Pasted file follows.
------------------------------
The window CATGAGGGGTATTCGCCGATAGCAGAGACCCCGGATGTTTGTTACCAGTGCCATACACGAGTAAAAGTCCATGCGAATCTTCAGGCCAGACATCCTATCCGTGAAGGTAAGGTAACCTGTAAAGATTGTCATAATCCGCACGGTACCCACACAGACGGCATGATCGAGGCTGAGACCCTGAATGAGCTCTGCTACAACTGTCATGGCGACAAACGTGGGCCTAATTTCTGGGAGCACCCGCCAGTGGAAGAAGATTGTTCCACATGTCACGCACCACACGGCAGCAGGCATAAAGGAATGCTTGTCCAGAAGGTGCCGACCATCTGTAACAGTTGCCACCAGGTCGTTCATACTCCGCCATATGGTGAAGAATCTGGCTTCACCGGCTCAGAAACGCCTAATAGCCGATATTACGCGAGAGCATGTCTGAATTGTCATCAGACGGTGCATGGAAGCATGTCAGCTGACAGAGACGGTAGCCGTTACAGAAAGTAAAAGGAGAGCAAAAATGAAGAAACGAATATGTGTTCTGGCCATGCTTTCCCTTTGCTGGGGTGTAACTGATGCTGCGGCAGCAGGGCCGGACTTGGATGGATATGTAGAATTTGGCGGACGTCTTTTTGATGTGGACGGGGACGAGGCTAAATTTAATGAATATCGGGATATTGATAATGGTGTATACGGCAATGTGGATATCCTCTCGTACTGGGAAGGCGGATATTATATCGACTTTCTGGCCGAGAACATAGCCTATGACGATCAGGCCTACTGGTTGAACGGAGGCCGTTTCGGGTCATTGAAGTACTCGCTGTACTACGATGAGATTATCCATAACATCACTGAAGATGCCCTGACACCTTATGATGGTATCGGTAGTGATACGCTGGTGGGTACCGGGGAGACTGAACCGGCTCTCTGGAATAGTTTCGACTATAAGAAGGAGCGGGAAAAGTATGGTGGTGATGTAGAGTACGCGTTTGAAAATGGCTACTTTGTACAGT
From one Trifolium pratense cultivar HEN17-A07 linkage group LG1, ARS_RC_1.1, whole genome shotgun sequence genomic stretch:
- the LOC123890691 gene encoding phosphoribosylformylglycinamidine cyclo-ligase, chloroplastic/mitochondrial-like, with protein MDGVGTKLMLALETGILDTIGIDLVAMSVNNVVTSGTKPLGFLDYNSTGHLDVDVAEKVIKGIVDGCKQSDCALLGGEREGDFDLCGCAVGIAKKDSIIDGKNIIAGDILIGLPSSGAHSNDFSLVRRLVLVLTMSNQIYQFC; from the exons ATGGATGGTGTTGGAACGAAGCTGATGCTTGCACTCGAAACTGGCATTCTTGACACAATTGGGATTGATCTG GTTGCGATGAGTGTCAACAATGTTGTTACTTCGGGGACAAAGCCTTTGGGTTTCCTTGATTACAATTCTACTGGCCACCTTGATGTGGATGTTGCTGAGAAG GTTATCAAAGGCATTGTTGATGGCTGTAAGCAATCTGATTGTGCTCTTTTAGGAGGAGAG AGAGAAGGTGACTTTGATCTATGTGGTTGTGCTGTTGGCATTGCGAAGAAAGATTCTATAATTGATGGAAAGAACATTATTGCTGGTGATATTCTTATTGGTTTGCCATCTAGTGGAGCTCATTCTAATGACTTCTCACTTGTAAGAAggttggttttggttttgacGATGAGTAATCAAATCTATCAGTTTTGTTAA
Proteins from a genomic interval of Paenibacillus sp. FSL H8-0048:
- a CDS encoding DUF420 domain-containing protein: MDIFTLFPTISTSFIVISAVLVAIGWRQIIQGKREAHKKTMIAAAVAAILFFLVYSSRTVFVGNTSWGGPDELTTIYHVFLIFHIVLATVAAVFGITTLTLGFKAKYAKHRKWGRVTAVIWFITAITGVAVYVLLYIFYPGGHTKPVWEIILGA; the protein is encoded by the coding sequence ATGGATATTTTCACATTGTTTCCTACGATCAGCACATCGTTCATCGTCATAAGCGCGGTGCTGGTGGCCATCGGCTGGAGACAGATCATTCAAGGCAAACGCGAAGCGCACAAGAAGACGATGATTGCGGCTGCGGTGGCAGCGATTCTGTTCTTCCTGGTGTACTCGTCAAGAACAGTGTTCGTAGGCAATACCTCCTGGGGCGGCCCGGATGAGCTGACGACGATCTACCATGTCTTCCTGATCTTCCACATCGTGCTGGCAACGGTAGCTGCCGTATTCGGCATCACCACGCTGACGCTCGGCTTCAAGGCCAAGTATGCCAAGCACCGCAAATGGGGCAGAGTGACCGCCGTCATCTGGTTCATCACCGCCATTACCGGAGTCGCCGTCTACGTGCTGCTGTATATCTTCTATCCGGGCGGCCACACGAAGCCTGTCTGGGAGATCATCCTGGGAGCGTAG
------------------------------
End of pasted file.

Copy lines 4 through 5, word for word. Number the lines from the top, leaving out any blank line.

Proteins from a genomic interval of Paenibacillus sp. FSL H8-0048:
- a CDS encoding DUF420 domain-containing protein: MDIFTLFPTISTSFIVISAVLVAIGWRQIIQGKREAHKKTMIAAAVAAILFFLVYSSRTVFVGNTSWGGPDELTTIYHVFLIFHIVLATVAAVFGITTLTLGFKAKYAKHRKWGRVTAVIWFITAITGVAVYVLLYIFYPGGHTKPVWEIILGA; the protein is encoded by the coding sequence ATGGATATTTTCACATTGTTTCCTACGATCAGCACATCGTTCATCGTCATAAGCGCGGTGCTGGTGGCCATCGGCTGGAGACAGATCATTCAAGGCAAACGCGAAGCGCACAAGAAGACGATGATTGCGGCTGCGGTGGCAGCGATTCTGTTCTTCCTGGTGTACTCGTCAAGAACAGTGTTCGTAGGCAATACCTCCTGGGGCGGCCCGGATGAGCTGACGACGATCTACCATGTCTTCCTGATCTTCCACATCGTGCTGGCAACGGTAGCTGCCGTATTCGGCATCACCACGCTGACGCTCGGCTTCAAGGCCAAGTATGCCAAGCACCGCAAATGGGGCAGAGTGACCGCCGTCATCTGGTTCATCACCGCCATTACCGGAGTCGCCGTCTACGTGCTGCTGTATATCTTCTATCCGGGCGGCCACACGAAGCCTGTCTGGGAGATCATCCTGGGAGCGTAG